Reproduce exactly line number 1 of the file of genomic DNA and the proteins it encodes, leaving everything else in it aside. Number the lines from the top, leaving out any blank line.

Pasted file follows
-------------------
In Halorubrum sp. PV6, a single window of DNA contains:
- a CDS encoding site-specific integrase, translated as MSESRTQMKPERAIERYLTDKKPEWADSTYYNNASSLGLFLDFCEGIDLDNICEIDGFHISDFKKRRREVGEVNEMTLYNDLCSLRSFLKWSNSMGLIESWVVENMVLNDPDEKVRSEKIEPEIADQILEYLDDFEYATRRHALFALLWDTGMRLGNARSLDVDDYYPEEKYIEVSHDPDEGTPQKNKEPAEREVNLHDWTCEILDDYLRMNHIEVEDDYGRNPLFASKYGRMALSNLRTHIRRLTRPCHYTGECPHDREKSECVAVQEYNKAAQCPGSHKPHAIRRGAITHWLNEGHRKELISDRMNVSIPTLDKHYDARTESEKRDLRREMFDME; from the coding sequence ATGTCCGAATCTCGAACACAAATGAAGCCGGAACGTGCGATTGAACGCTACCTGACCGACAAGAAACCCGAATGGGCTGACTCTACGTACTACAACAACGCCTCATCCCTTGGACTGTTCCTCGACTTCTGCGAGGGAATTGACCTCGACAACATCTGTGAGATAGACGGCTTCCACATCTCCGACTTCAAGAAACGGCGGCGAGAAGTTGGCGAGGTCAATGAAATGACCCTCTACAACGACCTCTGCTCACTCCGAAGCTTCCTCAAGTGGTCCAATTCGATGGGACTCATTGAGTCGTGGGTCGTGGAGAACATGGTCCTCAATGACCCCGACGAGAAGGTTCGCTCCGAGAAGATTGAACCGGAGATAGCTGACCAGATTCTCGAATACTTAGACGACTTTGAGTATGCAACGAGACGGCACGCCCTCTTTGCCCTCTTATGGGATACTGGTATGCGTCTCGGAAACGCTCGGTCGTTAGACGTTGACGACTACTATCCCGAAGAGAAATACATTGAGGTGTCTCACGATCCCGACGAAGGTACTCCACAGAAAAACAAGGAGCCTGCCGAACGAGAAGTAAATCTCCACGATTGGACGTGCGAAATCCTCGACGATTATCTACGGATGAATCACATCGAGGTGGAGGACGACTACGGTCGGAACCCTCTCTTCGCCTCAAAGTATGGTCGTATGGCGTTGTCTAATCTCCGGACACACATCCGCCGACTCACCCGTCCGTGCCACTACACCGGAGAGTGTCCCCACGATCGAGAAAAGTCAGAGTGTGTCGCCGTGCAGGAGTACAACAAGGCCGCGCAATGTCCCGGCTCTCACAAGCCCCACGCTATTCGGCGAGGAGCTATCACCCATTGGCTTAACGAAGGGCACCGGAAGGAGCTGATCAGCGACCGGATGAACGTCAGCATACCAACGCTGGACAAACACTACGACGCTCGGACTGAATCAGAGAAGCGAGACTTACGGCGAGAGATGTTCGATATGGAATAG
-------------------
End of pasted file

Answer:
In Halorubrum sp. PV6, a single window of DNA contains: